> When he speaks in the footnote you quote from about
      > "failing to grasp the
      > essential nature of thinking" and "having only the corpse
      > of living
      > thinking", he is not referring to this fact that we can
      > only observe thinking
      > we've already done, but that people do not observe the
      > living activity of
      > their thinking and see themselves as thinker but ONLY the
      > finished thought,
      > and hence conclude that feeling or will is more "alive".
      > "Living in thinking"
      > refers to spiritually alive thinking, conscious of itself
      > (what Aristotle
      > called the "actuality of thinking"), not to the impossible
      > condition of
      > observing thinking one hasn't yet finished doing. It's not
      > that thinking is
      > not "alive" to many people because you can only observe
      > thinking you've
      > already done, as you're attempting to argue, nor is he
      > saying that the true
      > nature of thinking is "elusive" to many people because of
      > this fact, but for
      > quite other reasons. You're taking a few phrases from
      > chapters 8 and 9 and
      > contrasting them with chapter 3 (or more accurately, with
      > what one can
      > experience after working with the first three chapters),
      > but going through
      > the chapters sequentially and developing one's thinking as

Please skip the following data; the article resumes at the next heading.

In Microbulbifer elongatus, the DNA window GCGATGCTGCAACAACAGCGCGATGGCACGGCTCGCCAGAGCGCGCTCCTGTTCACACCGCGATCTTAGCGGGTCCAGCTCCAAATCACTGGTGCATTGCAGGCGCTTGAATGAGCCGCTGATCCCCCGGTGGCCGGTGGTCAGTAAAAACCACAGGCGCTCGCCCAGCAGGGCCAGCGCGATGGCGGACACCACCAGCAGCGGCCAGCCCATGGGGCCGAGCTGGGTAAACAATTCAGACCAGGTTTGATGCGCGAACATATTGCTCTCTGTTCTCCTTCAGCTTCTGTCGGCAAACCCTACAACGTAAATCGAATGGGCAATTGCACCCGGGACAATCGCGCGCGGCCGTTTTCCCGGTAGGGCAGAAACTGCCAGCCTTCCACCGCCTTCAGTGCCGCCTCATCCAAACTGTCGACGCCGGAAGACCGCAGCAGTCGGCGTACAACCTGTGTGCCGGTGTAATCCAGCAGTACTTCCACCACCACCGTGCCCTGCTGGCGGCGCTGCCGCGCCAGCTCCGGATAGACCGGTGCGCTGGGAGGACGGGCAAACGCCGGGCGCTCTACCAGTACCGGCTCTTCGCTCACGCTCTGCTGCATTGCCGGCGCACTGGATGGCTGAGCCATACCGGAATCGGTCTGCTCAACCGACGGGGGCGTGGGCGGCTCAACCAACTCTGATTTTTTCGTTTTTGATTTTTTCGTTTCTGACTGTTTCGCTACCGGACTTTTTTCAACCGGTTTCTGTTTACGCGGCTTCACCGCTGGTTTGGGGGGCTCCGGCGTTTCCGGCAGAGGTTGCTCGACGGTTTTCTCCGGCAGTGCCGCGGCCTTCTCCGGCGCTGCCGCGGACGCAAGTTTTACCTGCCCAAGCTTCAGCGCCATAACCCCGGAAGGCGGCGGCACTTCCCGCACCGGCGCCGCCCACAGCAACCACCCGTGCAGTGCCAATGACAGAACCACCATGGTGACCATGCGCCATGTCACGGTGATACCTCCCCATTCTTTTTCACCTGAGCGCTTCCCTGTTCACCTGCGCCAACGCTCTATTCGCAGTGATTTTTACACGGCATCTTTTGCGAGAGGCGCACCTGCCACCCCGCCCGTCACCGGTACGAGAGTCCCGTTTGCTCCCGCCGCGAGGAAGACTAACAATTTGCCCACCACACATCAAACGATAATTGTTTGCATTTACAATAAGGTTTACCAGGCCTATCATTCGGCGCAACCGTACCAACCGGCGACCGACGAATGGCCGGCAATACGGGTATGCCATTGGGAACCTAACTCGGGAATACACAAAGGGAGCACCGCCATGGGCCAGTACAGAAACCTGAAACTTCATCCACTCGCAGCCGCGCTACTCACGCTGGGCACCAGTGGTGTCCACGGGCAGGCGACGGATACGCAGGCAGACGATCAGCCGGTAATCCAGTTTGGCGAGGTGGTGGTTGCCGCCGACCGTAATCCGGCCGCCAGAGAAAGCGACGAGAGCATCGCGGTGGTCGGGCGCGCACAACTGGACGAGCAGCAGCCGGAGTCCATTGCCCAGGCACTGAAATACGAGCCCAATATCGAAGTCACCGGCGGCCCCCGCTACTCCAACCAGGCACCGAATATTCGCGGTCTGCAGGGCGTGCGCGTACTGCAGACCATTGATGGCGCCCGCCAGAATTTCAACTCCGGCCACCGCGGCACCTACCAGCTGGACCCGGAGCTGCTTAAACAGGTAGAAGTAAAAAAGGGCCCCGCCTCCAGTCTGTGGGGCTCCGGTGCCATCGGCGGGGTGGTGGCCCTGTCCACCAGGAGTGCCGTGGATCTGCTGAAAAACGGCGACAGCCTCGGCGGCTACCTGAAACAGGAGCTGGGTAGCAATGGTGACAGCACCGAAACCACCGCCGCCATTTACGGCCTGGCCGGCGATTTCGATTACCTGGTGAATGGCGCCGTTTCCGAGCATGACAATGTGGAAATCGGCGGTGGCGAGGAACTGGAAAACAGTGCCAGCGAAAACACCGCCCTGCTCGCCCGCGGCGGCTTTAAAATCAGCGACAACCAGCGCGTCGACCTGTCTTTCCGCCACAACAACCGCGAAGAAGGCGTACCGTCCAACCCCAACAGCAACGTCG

> the book is
      > intended to do would not lead to this narrow viewpoint
      > based on a few
      > snippets of text here and there.
      >
      > I recommend reading the excellent book "Rudolf Steiner
      > on his Book The
      > Philosophy of Freedom" by Otto Palmer, available from the
      > Rudolf Steiner
      > library. If you would like to discuss the book with me any
      > further though,
      > I'd suggest you do so off list, because the group as a
      > whole isn't working
      > with it and would not be able to participate. It's not a
      > path appropriate for
      > many people. Hope this is of some help.
      >
      > Dr. Starman
      >
      > http://www.DrStarman.net
      >


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    • Carol
      Dr. Starman said: Living in thinking refers to spiritually alive thinking, conscious of itself (what Aristotle called the actuality of thinking ), not to
      Message 2 of 20 , Oct 22, 2002
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        Dr. Starman said:

        "Living in thinking" refers to spiritually alive thinking,
        conscious of itself (what Aristotle called the "actuality of
        thinking"), not to the impossible condition of observing
        thinking one hasn't yet finished doing."

        and

        "You will find no new or radically different description of